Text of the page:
Tuberculosis (TB), caused by aerosol inhalation of Mycobacterium tuberculosis, mainly localizes in the lungs. Rifampicin is a first line anti-TB drug used as a part of a multi-drug regimen via oral route. Since the maximum recommended oral dose of rifampicin is 10 mg/kg with a daily maximum of 600 mg, delivery of high concentration of drug to local target sites in the lung, via the oral route, is dose limited. Inhaled delivery can be an alternative route for rifampicin delivery to achieve high concentration in the lungs as well as the blood for effective TB treatment. In this study, inhalable rifampicin powder was prepared by spray drying and in vivo safety at a dose of 50 mg/kg was studied in Sprague Dawley rats. Lung safety of rifampicin delivered by intra-tracheal insufflation was determined by lung histopathology and hepatic effects were evaluated by liver histopathology as well as measurement of alanine transaminase (ALT) activity in serum at 24 hours post drug administration. It was observed that ALT activity was significantly lower after inhaled delivery when compared to the oral group and rifampicin concentration in rat plasma after intra-tracheal delivery was four times that from orally administered rifampicin. Similarly, histopathological evaluation of rat lung and liver confirmed no damage to the tissue structures after intra-tracheal delivery of rifampicin indicating intra-tracheal delivery of rifampicin powder at 50 mg/kg dose was safe and tolerable in rats.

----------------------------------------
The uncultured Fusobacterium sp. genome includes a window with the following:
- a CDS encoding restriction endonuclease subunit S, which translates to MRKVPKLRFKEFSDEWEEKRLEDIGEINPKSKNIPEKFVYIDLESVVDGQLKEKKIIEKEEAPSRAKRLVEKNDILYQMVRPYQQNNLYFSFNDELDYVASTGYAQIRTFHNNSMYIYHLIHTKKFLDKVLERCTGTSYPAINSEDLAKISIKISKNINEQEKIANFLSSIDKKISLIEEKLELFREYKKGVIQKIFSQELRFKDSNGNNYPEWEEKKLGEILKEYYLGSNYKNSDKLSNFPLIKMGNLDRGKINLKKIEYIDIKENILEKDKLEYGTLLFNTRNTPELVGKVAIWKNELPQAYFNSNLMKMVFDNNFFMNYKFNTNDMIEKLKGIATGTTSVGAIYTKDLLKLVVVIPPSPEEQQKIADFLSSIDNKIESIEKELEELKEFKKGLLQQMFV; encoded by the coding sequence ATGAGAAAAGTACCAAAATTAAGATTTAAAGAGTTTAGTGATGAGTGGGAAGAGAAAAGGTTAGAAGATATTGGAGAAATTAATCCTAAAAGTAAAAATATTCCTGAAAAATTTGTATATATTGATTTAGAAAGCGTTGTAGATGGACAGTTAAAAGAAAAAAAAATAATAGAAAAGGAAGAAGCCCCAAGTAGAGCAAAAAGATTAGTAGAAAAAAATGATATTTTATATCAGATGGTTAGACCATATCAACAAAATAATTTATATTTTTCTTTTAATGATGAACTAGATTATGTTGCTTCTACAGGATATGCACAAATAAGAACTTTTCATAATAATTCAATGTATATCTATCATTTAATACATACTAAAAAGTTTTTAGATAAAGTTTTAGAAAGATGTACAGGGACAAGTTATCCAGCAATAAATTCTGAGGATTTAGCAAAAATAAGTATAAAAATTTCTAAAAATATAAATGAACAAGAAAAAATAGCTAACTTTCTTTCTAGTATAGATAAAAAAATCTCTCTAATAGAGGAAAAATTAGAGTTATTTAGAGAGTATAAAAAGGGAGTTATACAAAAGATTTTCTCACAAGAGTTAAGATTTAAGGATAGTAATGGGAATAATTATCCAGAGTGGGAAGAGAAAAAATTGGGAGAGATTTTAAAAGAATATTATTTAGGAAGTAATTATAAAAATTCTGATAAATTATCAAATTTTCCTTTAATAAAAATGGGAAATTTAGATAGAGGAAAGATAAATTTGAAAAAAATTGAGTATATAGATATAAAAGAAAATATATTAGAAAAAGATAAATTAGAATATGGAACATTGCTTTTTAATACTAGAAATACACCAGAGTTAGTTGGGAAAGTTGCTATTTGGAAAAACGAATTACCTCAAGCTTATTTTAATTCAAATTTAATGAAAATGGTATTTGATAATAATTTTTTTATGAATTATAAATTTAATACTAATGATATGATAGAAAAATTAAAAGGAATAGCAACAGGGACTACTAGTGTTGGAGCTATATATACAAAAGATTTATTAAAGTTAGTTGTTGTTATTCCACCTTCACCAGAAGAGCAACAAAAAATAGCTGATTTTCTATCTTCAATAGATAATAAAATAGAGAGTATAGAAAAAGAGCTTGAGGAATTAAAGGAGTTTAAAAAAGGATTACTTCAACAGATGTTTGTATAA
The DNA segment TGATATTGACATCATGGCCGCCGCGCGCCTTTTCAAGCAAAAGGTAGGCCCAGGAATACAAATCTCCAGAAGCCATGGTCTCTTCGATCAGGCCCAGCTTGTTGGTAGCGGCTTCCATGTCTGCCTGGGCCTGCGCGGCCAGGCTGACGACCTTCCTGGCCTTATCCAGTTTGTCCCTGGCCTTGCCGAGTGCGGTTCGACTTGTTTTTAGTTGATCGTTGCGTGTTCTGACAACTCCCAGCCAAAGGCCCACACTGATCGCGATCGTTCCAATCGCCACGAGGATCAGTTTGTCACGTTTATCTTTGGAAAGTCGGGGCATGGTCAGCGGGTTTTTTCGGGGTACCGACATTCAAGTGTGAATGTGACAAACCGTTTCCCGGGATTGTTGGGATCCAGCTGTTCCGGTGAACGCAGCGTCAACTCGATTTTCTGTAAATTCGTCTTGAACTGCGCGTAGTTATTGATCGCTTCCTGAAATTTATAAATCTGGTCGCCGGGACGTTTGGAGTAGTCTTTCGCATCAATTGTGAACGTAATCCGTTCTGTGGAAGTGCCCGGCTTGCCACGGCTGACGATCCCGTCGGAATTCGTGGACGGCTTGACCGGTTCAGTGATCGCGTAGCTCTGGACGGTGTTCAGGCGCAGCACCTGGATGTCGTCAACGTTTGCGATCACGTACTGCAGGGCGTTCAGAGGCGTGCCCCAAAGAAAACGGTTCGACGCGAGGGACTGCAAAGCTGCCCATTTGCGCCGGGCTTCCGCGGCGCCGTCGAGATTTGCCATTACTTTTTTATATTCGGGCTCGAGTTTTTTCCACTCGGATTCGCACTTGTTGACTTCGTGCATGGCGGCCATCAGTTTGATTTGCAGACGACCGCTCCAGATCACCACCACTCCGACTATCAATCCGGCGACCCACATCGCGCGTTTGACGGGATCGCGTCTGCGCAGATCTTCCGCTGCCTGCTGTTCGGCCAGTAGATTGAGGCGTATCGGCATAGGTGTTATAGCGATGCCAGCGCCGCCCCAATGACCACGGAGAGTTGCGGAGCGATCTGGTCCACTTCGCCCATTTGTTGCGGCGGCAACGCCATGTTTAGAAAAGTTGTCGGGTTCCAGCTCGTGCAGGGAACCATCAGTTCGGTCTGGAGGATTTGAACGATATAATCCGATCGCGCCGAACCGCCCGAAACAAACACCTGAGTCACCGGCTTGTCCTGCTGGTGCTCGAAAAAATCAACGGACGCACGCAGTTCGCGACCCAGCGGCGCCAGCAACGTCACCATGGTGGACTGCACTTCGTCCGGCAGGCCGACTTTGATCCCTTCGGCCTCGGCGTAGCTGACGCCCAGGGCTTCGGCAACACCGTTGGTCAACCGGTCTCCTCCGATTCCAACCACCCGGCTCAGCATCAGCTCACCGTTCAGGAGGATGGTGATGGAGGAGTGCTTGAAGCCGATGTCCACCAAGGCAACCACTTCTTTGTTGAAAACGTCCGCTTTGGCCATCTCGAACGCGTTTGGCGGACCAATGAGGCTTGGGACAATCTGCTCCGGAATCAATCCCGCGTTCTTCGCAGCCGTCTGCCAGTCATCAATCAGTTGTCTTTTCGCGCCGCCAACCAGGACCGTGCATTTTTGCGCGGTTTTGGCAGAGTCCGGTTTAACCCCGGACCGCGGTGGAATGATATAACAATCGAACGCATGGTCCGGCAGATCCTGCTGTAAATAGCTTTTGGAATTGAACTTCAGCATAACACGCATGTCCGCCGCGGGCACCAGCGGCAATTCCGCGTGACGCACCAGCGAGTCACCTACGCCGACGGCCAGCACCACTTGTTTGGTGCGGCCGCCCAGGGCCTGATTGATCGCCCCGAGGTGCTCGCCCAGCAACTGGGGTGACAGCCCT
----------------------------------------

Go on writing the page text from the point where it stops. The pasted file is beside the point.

Rifampicin delivered by intra-tracheal insufflation to rats was safe at 50 mg/kg. Compared to oral rifampicin, inhaled rifampicin led to lower ALT activity and higher rifampicin level in plasma at 24 hours post drug administration suggesting its potential to achieve high lung and blood concentrations with lower adverse hepatic effects.